Anna Ahbez (née Annette Jacobson) was, to her songwriter husband, a lover, a mother to his only child, and a fellow nature enthusiast.
From 1946-68, Eden Ahbez commemorated Anna in more than a dozen songs, most of them still unreleased.
But who was this mysterious woman that stood side-by-side with her nature boy husband at a time when the alt-lifestyle was both rare and radical?
At last! Some answers!
Below is an article written by a cousin of Anna Ahbez—an author named Norman Prady—who originally published it in the Christian Science Monitor in 2006:
Interestingly, Prady calls her “Annette,” which he confirmed for me in a private email was the only name her family ever knew her by. “No one in the family,” Prady insists, “ever called her anything but Annette. Ahbee called her Anna in conversation.”
First of all, Prady sets his memoir in and around 1947, the time when Eden Ahbez was pitching “Nature Boy” to Nat King Cole. The author guesses that Anna was then in her late twenties or early thirties. Actually, she was 28 years old according to a 1930 federal census record, which has her birthdate “abt 1919,” in Bay de Noc, Delta, Michigan.
Subsequently, Eden was 39 years old in 1947.
Prady makes the mistake of stating that Eden’s birth name was Alexander Aberle, which is half correct—he was born George Alexander Aberle in Brooklyn, NY, April 15, 1908.
Later in the article, Prady recounts the legend of how Anna met Eden. It is a tale the media too picked up on in 1948, as this romanticized clipping below reveals.
By fall 1948, “Nature Boy” had finished its long run on the Billboard and Cash Box charts, where it was #1 for seven straight weeks and ran steadily in the Top 40 for most of the spring and summer. By October 17, 1948, Anna had given birth to a baby boy; the couple named him Tatha Om Ahbez—though he’d go by “Zoma” for most of his life.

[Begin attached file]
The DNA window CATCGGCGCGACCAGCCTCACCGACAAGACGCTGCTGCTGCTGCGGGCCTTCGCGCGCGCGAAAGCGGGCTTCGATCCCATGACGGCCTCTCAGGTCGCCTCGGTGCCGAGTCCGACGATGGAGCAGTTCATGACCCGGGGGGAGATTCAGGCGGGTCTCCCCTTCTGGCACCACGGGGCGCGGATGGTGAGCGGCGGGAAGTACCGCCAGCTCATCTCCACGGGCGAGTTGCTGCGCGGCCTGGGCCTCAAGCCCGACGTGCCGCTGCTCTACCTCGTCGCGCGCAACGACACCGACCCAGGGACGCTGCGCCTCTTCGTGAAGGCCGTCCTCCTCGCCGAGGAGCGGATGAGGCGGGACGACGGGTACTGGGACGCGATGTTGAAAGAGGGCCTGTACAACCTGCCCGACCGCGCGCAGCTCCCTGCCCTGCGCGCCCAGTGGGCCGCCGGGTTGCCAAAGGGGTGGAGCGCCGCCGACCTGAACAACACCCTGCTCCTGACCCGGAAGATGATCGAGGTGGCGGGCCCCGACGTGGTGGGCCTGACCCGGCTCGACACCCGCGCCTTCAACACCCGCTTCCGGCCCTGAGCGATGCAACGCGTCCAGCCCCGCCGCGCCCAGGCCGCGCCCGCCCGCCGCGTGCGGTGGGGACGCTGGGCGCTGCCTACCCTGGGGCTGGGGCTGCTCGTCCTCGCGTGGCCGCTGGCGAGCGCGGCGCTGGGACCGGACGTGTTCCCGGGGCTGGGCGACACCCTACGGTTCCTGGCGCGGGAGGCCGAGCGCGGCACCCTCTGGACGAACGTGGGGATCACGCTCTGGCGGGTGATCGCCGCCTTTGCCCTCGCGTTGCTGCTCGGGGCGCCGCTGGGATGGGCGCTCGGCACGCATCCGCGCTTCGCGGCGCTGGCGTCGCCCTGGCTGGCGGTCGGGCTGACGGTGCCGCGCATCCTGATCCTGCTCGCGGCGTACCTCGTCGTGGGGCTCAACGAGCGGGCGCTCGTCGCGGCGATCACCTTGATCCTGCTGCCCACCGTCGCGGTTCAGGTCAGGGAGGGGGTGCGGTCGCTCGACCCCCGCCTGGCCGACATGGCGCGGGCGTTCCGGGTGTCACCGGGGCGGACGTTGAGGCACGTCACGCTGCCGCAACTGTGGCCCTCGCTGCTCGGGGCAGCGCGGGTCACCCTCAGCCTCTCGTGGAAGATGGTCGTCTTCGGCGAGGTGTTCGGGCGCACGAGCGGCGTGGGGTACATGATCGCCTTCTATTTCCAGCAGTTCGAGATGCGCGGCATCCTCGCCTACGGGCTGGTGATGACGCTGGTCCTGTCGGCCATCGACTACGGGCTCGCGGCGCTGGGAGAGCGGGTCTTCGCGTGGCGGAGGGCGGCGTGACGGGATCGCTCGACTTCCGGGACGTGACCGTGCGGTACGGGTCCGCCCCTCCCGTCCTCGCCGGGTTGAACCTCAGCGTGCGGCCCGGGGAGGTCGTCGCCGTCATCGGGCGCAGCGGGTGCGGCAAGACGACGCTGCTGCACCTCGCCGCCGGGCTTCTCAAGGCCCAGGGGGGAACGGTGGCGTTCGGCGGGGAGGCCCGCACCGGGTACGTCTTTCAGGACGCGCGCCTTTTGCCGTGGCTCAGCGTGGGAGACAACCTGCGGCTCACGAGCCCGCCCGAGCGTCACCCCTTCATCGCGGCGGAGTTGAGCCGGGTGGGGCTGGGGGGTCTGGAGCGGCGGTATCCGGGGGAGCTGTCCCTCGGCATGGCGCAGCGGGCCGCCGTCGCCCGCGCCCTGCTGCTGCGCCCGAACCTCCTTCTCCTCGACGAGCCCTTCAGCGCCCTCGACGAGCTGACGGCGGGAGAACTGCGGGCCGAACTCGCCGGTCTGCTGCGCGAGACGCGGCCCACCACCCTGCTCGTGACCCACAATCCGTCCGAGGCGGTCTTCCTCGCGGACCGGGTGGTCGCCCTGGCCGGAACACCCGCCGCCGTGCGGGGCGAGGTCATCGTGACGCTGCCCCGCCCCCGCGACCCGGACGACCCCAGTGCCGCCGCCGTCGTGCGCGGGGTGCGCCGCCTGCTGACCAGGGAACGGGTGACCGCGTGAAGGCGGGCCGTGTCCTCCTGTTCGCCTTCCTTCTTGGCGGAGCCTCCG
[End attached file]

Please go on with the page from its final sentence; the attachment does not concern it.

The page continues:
By then, the Ahbezes were living in Tujunga Canyon, a northeast suburb of Los Angeles, where they took their meals outdoors… on a tablecloth on the same ground where the family slept… in a friend’s backyard.
Prady’s recounting of the Jacobson family’s worry back in the old Michigan hearth paints an overall trustworthy picture of just how off-kilter Anna’s and Eden’s lifestyle would have seemed to conventional American eyes in the postwar era.
Even still, the Ahbez clan continued to bounce around Southern California for most of the 1950s, living in a number of outdoor situations—from Silver Lake, to Koreatown (in Hollywood), to Whittier, even Venice Beach—where they raised young Zoma with the same alternative values they’d been living out for more than a decade now.
But in 1962, tragedy struck. Anna contracted leukemia and died on August 9, 1963. She was just 44.
According to a number of Ahbez’s friends, it was a loss he never fully recovered from, though he continued to commemorate their partnership in songs up until his very last days in the mid-1990s.
We at the Eden’s Island Blog are happy to’ve discovered this little piece of info about the mysterious partner of Eden Ahbez. Hopefully a clearer picture of Anna will continue to emerge as time goes by.